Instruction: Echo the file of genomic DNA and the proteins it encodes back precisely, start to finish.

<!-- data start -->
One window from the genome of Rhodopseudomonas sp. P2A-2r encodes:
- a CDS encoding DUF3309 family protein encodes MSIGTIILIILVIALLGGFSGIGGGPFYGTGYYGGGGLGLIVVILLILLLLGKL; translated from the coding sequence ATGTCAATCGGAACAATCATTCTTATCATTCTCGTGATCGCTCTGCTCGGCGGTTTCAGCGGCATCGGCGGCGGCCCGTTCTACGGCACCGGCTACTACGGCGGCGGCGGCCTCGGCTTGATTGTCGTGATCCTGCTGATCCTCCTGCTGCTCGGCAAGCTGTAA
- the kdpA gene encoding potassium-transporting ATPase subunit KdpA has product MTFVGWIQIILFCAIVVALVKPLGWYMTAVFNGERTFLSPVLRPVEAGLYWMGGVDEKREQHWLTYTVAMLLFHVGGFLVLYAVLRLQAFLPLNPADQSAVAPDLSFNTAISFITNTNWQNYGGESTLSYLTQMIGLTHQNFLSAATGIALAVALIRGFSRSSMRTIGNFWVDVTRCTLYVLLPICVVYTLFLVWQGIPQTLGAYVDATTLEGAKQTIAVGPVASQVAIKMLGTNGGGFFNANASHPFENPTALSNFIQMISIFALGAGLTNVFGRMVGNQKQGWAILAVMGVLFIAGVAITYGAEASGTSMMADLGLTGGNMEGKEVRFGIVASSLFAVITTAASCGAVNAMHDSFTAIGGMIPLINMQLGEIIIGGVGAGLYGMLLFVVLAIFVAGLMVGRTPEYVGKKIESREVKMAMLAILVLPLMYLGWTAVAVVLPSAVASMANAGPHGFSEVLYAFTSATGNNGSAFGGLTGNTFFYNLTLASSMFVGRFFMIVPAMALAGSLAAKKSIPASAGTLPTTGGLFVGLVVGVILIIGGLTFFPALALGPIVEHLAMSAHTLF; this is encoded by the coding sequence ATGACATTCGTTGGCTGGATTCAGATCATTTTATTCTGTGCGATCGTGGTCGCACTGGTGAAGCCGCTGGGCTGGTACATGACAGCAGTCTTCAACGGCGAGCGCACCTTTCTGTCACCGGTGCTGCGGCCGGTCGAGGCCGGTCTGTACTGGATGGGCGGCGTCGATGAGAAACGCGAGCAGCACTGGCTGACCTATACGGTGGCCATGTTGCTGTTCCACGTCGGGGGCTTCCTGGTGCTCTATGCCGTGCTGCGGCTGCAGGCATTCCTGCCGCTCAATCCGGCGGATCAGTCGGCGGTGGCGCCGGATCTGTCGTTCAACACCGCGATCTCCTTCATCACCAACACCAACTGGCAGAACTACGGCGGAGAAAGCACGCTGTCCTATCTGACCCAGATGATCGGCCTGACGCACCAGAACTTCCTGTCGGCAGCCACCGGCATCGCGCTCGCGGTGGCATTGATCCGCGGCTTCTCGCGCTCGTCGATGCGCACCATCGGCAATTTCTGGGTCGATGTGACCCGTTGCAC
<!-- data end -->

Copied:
One window from the genome of Rhodopseudomonas sp. P2A-2r encodes:
- a CDS encoding DUF3309 family protein encodes MSIGTIILIILVIALLGGFSGIGGGPFYGTGYYGGGGLGLIVVILLILLLLGKL; translated from the coding sequence ATGTCAATCGGAACAATCATTCTTATCATTCTCGTGATCGCTCTGCTCGGCGGTTTCAGCGGCATCGGCGGCGGCCCGTTCTACGGCACCGGCTACTACGGCGGCGGCGGCCTCGGCTTGATTGTCGTGATCCTGCTGATCCTCCTGCTGCTCGGCAAGCTGTAA
- the kdpA gene encoding potassium-transporting ATPase subunit KdpA has product MTFVGWIQIILFCAIVVALVKPLGWYMTAVFNGERTFLSPVLRPVEAGLYWMGGVDEKREQHWLTYTVAMLLFHVGGFLVLYAVLRLQAFLPLNPADQSAVAPDLSFNTAISFITNTNWQNYGGESTLSYLTQMIGLTHQNFLSAATGIALAVALIRGFSRSSMRTIGNFWVDVTRCTLYVLLPICVVYTLFLVWQGIPQTLGAYVDATTLEGAKQTIAVGPVASQVAIKMLGTNGGGFFNANASHPFENPTALSNFIQMISIFALGAGLTNVFGRMVGNQKQGWAILAVMGVLFIAGVAITYGAEASGTSMMADLGLTGGNMEGKEVRFGIVASSLFAVITTAASCGAVNAMHDSFTAIGGMIPLINMQLGEIIIGGVGAGLYGMLLFVVLAIFVAGLMVGRTPEYVGKKIESREVKMAMLAILVLPLMYLGWTAVAVVLPSAVASMANAGPHGFSEVLYAFTSATGNNGSAFGGLTGNTFFYNLTLASSMFVGRFFMIVPAMALAGSLAAKKSIPASAGTLPTTGGLFVGLVVGVILIIGGLTFFPALALGPIVEHLAMSAHTLF; this is encoded by the coding sequence ATGACATTCGTTGGCTGGATTCAGATCATTTTATTCTGTGCGATCGTGGTCGCACTGGTGAAGCCGCTGGGCTGGTACATGACAGCAGTCTTCAACGGCGAGCGCACCTTTCTGTCACCGGTGCTGCGGCCGGTCGAGGCCGGTCTGTACTGGATGGGCGGCGTCGATGAGAAACGCGAGCAGCACTGGCTGACCTATACGGTGGCCATGTTGCTGTTCCACGTCGGGGGCTTCCTGGTGCTCTATGCCGTGCTGCGGCTGCAGGCATTCCTGCCGCTCAATCCGGCGGATCAGTCGGCGGTGGCGCCGGATCTGTCGTTCAACACCGCGATCTCCTTCATCACCAACACCAACTGGCAGAACTACGGCGGAGAAAGCACGCTGTCCTATCTGACCCAGATGATCGGCCTGACGCACCAGAACTTCCTGTCGGCAGCCACCGGCATCGCGCTCGCGGTGGCATTGATCCGCGGCTTCTCGCGCTCGTCGATGCGCACCATCGGCAATTTCTGGGTCGATGTGACCCGTTGCAC